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Wilentz and Davis both discuss similar abolitionism themes in the north, Cincinnati and New York in particular, that helped gain traction for abolition movements. I was equally as shocked as Alex was in learning that abolitionists faced angry mobs in larger cities in New York and extreme hostility. The rhetoric of the abolitionist movement was certainly new and categorized as “extreme” for their time. Wilentz even goes as far as saying some abolitionist groups even alienated the more moderate abolitionists because of there fervor. However, this is not the only side of the slavery argument that can seem extreme.
Wilentz goes on to speak of the interesting postal service debacle that has become a point of note in the Jacksonian Presidency. When the AA-SS began to send large amounts of anti-slavery and abolitionist rhetoric in the form of mail and pamphlets in the south. Attempting to spread the new moralist and Christian ideologies fighting against the moral injustice of slavery in the United States. Angry southerners and even postmasters took part in the ransacking of post offices and public burning of the documents. Technically highly illegal, Jackson turned a relative blind eye to this situation at first and eventually attempted to institute federal censorship of the post, which would have been an incredibly extreme law. This was put down in votes and never was formalized, but the simple suggestion was somewhat extreme, as was the response against the abolitionists.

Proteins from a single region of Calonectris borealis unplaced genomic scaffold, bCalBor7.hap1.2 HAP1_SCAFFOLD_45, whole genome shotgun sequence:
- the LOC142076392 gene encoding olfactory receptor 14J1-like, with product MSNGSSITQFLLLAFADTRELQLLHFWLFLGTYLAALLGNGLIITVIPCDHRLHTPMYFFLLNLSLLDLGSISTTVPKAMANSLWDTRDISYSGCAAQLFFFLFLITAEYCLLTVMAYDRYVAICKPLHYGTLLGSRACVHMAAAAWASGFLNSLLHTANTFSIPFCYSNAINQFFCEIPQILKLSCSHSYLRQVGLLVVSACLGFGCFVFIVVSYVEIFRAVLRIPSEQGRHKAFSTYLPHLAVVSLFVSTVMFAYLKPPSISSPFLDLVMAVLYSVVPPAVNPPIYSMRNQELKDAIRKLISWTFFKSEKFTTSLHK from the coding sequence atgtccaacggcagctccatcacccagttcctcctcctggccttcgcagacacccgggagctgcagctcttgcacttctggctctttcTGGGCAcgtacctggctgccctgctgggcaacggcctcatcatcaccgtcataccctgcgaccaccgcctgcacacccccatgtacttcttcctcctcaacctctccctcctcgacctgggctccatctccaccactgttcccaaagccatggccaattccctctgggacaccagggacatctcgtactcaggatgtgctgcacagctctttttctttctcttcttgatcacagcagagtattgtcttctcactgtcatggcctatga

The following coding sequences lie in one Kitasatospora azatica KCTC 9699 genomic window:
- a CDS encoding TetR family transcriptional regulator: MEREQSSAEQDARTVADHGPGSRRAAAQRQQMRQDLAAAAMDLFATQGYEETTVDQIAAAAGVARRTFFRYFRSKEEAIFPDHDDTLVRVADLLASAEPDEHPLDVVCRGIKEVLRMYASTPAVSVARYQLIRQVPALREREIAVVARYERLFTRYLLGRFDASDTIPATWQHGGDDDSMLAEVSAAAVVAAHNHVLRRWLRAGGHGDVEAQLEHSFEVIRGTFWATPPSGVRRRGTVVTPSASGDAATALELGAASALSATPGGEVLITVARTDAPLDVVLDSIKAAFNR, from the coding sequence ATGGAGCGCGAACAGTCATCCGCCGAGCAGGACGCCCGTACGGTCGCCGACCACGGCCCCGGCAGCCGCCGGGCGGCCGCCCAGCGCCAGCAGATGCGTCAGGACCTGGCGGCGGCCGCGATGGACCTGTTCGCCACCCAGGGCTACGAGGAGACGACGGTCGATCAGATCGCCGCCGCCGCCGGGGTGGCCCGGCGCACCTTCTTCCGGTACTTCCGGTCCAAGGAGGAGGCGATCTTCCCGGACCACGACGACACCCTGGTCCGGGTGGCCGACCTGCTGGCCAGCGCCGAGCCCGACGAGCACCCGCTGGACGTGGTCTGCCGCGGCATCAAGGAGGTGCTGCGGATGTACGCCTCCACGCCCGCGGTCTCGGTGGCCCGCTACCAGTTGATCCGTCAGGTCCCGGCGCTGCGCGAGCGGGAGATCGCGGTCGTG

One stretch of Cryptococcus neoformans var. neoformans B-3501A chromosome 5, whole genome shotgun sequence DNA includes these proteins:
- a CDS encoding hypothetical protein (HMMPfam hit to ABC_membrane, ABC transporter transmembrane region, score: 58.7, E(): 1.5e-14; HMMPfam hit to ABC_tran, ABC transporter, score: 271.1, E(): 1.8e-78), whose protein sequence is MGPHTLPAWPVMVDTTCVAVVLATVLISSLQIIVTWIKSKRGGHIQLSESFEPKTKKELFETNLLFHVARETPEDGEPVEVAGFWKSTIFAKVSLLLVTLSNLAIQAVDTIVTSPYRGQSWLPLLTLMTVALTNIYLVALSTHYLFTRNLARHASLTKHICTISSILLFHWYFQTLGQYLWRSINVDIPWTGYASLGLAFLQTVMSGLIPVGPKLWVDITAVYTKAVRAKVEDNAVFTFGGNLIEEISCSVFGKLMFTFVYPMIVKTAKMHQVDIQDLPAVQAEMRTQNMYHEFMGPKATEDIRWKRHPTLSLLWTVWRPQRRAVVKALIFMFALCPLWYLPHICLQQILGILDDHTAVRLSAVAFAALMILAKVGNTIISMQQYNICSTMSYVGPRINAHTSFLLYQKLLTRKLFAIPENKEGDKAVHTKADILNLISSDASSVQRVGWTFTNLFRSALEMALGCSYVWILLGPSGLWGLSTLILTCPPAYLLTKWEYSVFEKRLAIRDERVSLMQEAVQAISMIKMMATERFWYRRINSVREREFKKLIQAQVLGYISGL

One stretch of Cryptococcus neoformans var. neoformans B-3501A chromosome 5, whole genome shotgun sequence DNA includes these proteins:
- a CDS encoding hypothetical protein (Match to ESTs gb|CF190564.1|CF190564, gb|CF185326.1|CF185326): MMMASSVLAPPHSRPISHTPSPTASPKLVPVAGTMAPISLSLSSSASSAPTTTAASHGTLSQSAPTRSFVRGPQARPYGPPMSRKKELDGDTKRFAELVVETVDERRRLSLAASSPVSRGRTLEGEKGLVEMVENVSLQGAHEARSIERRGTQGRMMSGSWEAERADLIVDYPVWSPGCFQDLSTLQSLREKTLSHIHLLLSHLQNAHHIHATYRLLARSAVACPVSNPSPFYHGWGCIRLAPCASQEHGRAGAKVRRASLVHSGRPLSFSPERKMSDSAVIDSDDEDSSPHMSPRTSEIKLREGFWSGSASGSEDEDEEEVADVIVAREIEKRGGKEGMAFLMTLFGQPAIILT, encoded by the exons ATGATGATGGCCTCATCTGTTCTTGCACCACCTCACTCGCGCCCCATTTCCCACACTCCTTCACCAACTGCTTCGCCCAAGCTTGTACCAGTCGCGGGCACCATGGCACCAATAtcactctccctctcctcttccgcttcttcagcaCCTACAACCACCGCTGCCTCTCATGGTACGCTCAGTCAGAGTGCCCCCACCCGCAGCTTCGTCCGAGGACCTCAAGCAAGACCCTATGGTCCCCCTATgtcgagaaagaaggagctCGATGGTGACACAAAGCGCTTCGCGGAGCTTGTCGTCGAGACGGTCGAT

Therefore it seems there were two extreme sides that continually were increasing and eventually coming to a head. Davis in the last couple pages mentions that abolitionists were increasingly espousing violent rhetoric and condoning or even advocating violence. The Christian rhetoric of acceptance and moralist changed to an old testament violence. Demonizing the southern slaveholder, many of these groups decided to abandon the simple moral arguments, discussions, and pamphlets, realizing that much more would need to be done in order to exact any real change in the southern states. With their power being increasing with the Dread Scott case and expanding slave owning powers, they lamented but accepted that this could possibly be a cause that would lead to much bloodshed, a prophecy which would certainly become true in their own efforts and eventually culminating in the civil war.